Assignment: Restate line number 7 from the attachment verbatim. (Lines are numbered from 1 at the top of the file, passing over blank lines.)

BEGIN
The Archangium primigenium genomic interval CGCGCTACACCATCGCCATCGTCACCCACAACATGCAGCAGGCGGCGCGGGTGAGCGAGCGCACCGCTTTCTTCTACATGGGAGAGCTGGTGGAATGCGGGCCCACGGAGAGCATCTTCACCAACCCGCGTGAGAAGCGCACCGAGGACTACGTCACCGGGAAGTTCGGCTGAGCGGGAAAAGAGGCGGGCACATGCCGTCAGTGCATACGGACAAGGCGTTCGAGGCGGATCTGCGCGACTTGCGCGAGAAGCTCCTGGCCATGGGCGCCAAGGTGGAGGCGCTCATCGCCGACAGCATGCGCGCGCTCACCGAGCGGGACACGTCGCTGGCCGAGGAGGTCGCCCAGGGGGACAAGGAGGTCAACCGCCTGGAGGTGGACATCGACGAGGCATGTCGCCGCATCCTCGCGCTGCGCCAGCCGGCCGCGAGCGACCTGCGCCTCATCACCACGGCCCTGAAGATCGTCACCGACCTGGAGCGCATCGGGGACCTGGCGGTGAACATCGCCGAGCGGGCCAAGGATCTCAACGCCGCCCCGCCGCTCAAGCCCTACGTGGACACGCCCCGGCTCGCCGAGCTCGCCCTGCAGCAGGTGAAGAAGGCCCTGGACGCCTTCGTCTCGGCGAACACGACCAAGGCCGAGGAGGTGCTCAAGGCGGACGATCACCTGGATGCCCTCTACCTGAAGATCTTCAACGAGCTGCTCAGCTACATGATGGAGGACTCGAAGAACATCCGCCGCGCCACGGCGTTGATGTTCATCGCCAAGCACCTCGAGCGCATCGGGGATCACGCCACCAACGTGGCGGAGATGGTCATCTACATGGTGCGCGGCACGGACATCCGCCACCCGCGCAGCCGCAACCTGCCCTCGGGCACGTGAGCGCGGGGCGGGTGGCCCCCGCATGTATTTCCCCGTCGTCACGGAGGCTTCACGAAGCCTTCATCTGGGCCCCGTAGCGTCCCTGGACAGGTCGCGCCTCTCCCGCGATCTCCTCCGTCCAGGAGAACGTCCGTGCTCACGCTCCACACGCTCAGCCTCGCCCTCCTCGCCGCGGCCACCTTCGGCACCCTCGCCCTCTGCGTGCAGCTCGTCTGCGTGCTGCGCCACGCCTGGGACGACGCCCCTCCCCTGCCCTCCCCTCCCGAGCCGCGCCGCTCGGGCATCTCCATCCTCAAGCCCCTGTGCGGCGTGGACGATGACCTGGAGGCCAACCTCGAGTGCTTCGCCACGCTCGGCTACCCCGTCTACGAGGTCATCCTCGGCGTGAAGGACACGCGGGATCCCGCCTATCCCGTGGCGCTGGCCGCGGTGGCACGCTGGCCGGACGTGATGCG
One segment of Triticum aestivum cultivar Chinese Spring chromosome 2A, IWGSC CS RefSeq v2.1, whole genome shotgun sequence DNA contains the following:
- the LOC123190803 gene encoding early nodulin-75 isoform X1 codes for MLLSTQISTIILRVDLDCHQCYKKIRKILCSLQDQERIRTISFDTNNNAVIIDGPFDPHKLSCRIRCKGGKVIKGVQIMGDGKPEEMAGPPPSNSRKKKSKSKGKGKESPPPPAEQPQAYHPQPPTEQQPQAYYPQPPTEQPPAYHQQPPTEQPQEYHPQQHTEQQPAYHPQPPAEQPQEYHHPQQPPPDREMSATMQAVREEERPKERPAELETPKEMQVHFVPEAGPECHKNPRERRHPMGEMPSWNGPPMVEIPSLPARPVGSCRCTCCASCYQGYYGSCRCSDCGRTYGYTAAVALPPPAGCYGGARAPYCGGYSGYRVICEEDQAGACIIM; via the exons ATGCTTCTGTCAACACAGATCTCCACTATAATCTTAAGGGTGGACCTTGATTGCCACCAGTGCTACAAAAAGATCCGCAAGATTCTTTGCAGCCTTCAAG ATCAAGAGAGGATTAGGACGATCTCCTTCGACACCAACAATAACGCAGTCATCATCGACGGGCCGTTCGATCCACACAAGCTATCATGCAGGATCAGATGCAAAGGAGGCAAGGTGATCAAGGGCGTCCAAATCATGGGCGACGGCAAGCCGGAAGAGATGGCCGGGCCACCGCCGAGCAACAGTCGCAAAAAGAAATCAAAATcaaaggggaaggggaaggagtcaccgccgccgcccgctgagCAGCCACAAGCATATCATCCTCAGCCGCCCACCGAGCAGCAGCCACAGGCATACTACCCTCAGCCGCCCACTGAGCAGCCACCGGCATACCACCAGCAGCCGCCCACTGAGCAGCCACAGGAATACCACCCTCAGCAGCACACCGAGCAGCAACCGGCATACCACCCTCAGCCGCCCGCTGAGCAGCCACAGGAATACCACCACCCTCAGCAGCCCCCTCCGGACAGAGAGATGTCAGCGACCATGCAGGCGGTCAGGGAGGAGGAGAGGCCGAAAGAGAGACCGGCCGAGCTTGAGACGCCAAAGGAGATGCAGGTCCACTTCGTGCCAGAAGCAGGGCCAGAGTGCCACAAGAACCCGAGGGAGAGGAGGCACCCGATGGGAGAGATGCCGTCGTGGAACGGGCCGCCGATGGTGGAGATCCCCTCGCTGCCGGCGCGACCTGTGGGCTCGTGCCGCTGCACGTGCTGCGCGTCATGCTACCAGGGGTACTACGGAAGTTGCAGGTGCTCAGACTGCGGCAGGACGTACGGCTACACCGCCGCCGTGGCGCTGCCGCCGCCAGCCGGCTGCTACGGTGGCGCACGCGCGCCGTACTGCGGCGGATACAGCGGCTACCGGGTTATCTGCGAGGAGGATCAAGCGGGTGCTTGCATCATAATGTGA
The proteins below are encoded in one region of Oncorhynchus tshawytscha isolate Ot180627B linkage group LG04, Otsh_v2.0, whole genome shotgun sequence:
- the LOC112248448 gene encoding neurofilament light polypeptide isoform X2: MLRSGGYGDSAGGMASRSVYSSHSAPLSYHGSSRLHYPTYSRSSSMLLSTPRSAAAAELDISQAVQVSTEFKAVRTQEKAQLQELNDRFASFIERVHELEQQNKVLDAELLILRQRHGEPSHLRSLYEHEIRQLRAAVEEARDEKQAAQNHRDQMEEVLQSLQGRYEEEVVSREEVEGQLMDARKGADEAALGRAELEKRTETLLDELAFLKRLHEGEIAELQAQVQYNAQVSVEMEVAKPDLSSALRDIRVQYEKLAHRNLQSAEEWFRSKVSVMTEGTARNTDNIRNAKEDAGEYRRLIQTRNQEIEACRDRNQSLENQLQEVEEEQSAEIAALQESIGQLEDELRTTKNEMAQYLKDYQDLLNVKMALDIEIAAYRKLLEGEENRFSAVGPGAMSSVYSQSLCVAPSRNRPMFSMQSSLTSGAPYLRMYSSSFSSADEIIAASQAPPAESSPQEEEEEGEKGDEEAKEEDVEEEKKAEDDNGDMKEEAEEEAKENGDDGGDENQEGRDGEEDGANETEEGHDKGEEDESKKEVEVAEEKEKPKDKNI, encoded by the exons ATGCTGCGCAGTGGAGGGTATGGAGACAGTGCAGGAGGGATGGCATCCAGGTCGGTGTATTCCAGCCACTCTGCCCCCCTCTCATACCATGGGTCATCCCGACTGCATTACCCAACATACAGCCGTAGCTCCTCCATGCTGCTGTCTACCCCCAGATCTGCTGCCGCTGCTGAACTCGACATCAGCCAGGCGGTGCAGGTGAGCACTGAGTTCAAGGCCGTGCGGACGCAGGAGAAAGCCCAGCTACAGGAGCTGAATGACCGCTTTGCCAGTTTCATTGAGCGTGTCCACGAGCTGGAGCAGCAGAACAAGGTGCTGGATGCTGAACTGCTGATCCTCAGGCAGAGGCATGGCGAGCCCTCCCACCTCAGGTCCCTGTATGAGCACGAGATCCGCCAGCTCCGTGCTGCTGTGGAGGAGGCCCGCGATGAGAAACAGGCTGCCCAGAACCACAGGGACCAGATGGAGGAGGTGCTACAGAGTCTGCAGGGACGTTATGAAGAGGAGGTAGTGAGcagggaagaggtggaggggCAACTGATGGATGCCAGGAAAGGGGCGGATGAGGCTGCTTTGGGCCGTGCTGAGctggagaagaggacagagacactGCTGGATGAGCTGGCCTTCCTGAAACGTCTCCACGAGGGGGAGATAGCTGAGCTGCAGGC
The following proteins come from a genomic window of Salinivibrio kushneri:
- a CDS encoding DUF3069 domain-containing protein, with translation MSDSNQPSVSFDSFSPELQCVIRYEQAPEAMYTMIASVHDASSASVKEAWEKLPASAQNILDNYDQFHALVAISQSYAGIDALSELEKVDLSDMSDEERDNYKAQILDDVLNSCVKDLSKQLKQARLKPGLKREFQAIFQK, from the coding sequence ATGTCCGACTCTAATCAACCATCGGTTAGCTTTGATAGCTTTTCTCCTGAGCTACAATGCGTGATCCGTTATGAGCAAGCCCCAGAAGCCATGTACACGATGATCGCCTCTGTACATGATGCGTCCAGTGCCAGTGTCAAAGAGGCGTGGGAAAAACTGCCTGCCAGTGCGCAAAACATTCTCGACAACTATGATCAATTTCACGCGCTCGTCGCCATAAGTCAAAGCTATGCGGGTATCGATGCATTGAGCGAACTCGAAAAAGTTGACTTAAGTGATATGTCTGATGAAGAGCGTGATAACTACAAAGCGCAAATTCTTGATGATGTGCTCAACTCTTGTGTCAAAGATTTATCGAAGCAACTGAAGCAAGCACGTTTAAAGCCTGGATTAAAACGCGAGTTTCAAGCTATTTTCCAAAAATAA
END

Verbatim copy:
- a CDS encoding DUF3069 domain-containing protein, with translation MSDSNQPSVSFDSFSPELQCVIRYEQAPEAMYTMIASVHDASSASVKEAWEKLPASAQNILDNYDQFHALVAISQSYAGIDALSELEKVDLSDMSDEERDNYKAQILDDVLNSCVKDLSKQLKQARLKPGLKREFQAIFQK, from the coding sequence ATGTCCGACTCTAATCAACCATCGGTTAGCTTTGATAGCTTTTCTCCTGAGCTACAATGCGTGATCCGTTATGAGCAAGCCCCAGAAGCCATGTACACGATGATCGCCTCTGTACATGATGCGTCCAGTGCCAGTGTCAAAGAGGCGTGGGAAAAACTGCCTGCCAGTGCGCAAAACATTCTCGACAACTATGATCAATTTCACGCGCTCGTCGCCATAAGTCAAAGCTATGCGGGTATCGATGCATTGAGCGAACTCGAAAAAGTTGACTTAAGTGATATGTCTGATGAAGAGCGTGATAACTACAAAGCGCAAATTCTTGATGATGTGCTCAACTCTTGTGTCAAAGATTTATCGAAGCAACTGAAGCAAGCACGTTTAAAGCCTGGATTAAAACGCGAGTTTCAAGCTATTTTCCAAAAATAA